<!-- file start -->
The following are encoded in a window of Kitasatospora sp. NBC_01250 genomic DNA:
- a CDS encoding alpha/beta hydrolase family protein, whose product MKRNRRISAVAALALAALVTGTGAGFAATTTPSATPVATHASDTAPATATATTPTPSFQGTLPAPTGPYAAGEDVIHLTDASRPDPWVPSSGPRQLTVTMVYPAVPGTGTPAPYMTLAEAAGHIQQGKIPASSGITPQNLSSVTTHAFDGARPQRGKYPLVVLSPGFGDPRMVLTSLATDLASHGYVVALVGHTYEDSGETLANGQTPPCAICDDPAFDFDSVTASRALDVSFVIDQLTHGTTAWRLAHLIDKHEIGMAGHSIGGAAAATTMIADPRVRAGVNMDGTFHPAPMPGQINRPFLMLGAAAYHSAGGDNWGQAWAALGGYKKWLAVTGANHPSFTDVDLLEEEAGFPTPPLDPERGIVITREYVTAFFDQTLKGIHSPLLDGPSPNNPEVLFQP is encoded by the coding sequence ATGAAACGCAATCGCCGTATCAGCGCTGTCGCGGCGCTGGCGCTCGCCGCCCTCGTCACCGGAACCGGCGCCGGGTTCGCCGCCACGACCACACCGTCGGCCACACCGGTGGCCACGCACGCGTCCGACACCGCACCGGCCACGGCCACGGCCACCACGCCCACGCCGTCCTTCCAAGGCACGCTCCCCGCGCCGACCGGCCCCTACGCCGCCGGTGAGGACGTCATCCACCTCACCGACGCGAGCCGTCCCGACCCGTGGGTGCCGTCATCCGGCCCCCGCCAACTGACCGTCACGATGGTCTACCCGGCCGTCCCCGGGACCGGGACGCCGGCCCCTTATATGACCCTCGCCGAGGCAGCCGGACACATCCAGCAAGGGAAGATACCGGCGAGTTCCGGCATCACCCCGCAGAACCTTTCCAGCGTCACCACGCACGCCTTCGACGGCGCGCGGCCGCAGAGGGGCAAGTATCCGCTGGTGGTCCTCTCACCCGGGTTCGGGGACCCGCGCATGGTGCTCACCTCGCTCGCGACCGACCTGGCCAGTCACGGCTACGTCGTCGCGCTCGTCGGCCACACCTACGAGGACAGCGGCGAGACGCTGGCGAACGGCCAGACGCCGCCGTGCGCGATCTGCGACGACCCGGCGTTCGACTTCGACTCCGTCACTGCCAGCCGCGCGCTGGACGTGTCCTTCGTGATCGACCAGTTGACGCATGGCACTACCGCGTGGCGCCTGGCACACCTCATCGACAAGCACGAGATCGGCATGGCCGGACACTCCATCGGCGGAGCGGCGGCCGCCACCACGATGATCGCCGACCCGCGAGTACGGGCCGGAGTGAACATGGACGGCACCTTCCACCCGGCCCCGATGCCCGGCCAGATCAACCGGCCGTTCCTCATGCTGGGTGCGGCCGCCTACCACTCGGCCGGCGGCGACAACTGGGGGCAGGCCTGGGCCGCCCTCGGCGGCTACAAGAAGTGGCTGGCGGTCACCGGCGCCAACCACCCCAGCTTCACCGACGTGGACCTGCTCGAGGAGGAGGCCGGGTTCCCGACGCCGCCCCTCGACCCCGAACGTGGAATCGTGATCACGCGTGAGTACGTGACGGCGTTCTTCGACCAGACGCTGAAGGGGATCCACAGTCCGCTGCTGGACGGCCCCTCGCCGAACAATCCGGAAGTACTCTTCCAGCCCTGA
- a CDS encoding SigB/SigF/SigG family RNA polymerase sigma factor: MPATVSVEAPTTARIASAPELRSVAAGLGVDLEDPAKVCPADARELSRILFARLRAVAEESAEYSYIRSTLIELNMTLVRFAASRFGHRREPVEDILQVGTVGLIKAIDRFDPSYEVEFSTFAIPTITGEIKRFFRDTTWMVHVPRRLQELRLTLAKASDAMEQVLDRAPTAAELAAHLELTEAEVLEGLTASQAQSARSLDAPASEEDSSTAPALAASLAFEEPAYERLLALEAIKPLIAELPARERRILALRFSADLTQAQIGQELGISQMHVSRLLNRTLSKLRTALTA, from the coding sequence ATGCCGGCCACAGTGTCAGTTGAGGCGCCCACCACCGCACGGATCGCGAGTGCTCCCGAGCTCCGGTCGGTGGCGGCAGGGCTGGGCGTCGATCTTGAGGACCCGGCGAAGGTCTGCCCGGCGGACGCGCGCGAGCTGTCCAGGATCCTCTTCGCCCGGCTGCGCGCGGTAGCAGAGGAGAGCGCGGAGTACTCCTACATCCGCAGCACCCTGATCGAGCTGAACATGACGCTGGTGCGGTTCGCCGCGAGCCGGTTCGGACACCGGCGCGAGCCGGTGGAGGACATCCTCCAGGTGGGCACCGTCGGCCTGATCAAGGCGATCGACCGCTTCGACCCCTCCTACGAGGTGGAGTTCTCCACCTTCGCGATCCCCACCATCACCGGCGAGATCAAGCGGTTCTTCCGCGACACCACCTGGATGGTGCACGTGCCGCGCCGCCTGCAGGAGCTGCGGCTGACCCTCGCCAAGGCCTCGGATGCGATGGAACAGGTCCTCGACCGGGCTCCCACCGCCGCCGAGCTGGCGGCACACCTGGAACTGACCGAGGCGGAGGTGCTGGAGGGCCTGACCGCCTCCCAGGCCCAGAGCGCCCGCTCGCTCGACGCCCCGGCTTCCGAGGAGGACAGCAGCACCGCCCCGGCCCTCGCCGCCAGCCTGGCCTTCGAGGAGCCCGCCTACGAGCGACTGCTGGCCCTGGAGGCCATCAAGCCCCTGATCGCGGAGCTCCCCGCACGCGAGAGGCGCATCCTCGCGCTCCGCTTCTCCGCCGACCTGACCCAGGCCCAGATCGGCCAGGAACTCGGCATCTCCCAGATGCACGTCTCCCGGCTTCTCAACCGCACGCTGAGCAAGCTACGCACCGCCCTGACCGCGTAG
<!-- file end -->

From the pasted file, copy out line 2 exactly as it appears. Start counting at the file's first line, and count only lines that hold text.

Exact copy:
- a CDS encoding alpha/beta hydrolase family protein, whose product MKRNRRISAVAALALAALVTGTGAGFAATTTPSATPVATHASDTAPATATATTPTPSFQGTLPAPTGPYAAGEDVIHLTDASRPDPWVPSSGPRQLTVTMVYPAVPGTGTPAPYMTLAEAAGHIQQGKIPASSGITPQNLSSVTTHAFDGARPQRGKYPLVVLSPGFGDPRMVLTSLATDLASHGYVVALVGHTYEDSGETLANGQTPPCAICDDPAFDFDSVTASRALDVSFVIDQLTHGTTAWRLAHLIDKHEIGMAGHSIGGAAAATTMIADPRVRAGVNMDGTFHPAPMPGQINRPFLMLGAAAYHSAGGDNWGQAWAALGGYKKWLAVTGANHPSFTDVDLLEEEAGFPTPPLDPERGIVITREYVTAFFDQTLKGIHSPLLDGPSPNNPEVLFQP is encoded by the coding sequence ATGAAACGCAATCGCCGTATCAGCGCTGTCGCGGCGCTGGCGCTCGCCGCCCTCGTCACCGGAACCGGCGCCGGGTTCGCCGCCACGACCACACCGTCGGCCACACCGGTGGCCACGCACGCGTCCGACACCGCACCGGCCACGGCCACGGCCACCACGCCCACGCCGTCCTTCCAAGGCACGCTCCCCGCGCCGACCGGCCCCTACGCCGCCGGTGAGGACGTCATCCACCTCACCGACGCGAGCCGTCCCGACCCGTGGGTGCCGTCATCCGGCCCCCGCCAACTGACCGTCACGATGGTCTACCCGGCCGTCCCCGGGACCGGGACGCCGGCCCCTTATATGACCCTCGCCGAGGCAGCCGGACACATCCAGCAAGGGAAGATACCGGCGAGTTCCGGCATCACCCCGCAGAACCTTTCCAGCGTCACCACGCACGCCTTCGACGGCGCGCGGCCGCAGAGGGGCAAGTATCCGCTGGTGGTCCTCTCACCCGGGTTCGGGGACCCGCGCATGGTGCTCACCTCGCTCGCGACCGACCTGGCCAGTCACGGCTACGTCGTCGCGCTCGTCGGCCACACCTACGAGGACAGCGGCGAGACGCTGGCGAACGGCCAGACGCCGCCGTGCGCGATCTGCGACGACCCGGCGTTCGACTTCGACTCCGTCACTGCCAGCCGCGCGCTGGACGTGTCCTTCGTGATCGACCAGTTGACGCATGGCACTACCGCGTGGCGCCTGGCACACCTCATCGACAAGCACGAGATCGGCATGGCCGGACACTCCATCGGCGGAGCGGCGGCCGCCACCACGATGATCGCCGACCCGCGAGTACGGGCCGGAGTGAACATGGACGGCACCTTCCACCCGGCCCCGATGCCCGGCCAGATCAACCGGCCGTTCCTCATGCTGGGTGCGGCCGCCTACCACTCGGCCGGCGGCGACAACTGGGGGCAGGCCTGGGCCGCCCTCGGCGGCTACAAGAAGTGGCTGGCGGTCACCGGCGCCAACCACCCCAGCTTCACCGACGTGGACCTGCTCGAGGAGGAGGCCGGGTTCCCGACGCCGCCCCTCGACCCCGAACGTGGAATCGTGATCACGCGTGAGTACGTGACGGCGTTCTTCGACCAGACGCTGAAGGGGATCCACAGTCCGCTGCTGGACGGCCCCTCGCCGAACAATCCGGAAGTACTCTTCCAGCCCTGA